A predominantly articular cartilage-associated gene, SCRG1, is induced by glucocorticoid and stimulates chondrogenesis in vitro

Kensuke Ochi, Assia Derfoul, Rocky S. Tuan

Research output: Contribution to journalArticlepeer-review

34 Citations (Scopus)


Objective: Cartilage tissue engineering using multipotential human mesenchymal stem cells (hMSCs) is a promising approach to develop treatment for degenerative joint diseases. A key requirement is that the engineered tissues maintain their hyaline articular cartilage phenotype and not proceed towards hypertrophy. It is noteworthy that osteoarthritic articular cartilage frequently contains limited regions of reparative cartilage, suggesting the presence of bioactive factors with regenerative activity. Based on this idea, we recently performed cDNA microarray analysis to identify genes that are strongly expressed only in articular cartilage and encode secreted gene products. One of the genes that met our criteria was SCRG1. This study aims to analyze SCRG1 function in cartilage development using an in vitro mesenchymal chondrogenesis system. Methods: Full-length SCRG1 cDNA was subcloned in to pcDNA5 vector, and transfected into hMSCs and murine C3H10T1/2 mesenchymal cells, placed in pellet cultures and micromass cultures, respectively. The cultures were analyzed by reverse transcription-polymerase chain reaction for the expression of SCRG1 and cartilage marker genes, and by histological staining for cartilage phenotype. Results: Induction of SCRG1 expression was seen during in vitro chondrogenesis, and was dependent on dexamethasone (DEX) known to promote chondrogenesis. Immunohistochemistry revealed that SCRG1 protein was localized to the extracellular matrix. Forced expression of SCRG1 in hMSCs suppressed their proliferation, and stimulated chondrogenesis in C3H10T1/2 cells, confirmed by reduced collagen type I and elevated collagen type IIB expression. Conclusion: These results suggest that SCRG1 is involved in cell growth suppression and differentiation during DEX-dependent chondrogenesis. SCRG1 may be of utility in gene-mediated cartilage tissue engineering.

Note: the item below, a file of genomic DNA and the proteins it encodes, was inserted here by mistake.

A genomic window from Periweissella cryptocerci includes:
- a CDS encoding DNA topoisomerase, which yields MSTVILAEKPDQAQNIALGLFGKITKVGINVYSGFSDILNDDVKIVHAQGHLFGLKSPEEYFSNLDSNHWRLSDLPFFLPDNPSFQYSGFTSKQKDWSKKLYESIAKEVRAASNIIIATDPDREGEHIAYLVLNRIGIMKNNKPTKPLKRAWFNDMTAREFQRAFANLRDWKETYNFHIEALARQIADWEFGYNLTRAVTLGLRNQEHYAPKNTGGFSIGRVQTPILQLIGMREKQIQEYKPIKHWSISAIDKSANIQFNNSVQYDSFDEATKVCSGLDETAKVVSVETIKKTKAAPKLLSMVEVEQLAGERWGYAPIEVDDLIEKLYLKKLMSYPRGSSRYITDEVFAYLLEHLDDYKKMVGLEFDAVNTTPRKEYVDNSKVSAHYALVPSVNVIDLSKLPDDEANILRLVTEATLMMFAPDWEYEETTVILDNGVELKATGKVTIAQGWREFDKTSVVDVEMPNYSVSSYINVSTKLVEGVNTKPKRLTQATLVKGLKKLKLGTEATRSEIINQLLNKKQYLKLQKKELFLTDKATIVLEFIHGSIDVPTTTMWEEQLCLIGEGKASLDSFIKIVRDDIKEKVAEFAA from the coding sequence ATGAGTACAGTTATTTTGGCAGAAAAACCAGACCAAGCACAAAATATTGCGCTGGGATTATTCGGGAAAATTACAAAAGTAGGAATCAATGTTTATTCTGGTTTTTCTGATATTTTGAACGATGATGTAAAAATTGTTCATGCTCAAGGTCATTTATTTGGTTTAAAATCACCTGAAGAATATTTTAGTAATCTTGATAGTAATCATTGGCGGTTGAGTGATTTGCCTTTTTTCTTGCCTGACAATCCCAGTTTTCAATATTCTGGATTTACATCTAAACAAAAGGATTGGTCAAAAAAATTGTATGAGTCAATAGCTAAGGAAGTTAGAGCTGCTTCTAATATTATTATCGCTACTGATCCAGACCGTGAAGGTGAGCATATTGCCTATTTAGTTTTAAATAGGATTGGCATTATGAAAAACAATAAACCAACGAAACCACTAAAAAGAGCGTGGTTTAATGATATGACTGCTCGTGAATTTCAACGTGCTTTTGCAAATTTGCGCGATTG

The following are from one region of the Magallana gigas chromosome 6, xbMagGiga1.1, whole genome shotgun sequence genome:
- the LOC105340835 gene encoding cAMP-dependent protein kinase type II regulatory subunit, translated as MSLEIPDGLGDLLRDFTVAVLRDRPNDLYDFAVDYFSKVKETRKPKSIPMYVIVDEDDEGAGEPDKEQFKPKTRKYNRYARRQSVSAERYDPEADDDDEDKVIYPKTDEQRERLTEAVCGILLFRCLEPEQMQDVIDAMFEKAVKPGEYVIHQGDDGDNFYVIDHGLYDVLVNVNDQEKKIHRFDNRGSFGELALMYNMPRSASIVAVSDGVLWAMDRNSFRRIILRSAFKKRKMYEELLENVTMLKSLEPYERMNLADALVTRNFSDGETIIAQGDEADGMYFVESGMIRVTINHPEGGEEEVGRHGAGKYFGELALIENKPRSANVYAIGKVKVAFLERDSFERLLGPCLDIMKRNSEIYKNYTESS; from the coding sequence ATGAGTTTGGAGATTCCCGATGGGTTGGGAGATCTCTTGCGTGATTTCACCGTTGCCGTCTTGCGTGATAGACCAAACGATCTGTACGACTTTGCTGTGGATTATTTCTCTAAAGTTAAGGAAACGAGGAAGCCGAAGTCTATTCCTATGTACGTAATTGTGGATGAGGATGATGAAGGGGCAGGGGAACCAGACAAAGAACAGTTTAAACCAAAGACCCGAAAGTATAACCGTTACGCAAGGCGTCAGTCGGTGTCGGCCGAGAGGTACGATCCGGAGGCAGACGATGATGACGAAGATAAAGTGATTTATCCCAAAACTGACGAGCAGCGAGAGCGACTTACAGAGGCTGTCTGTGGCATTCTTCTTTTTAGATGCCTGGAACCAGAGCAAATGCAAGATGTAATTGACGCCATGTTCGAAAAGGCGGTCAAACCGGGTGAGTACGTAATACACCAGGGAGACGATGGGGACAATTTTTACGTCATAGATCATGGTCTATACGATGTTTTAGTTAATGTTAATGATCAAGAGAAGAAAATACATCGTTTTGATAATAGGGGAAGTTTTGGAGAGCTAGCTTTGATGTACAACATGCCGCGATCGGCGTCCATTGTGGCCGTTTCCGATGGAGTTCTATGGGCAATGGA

Original languageEnglish
Pages (from-to)30-38
Number of pages9
JournalOsteoarthritis and Cartilage
Issue number1
Publication statusPublished - 2006 Jan
Externally publishedYes


  • Articular cartilage
  • Cell proliferation
  • Chondrogenesis
  • Dexamethasone
  • SCRG1
  • Tissue engineering

ASJC Scopus subject areas

  • Rheumatology
  • Biomedical Engineering
  • Orthopedics and Sports Medicine


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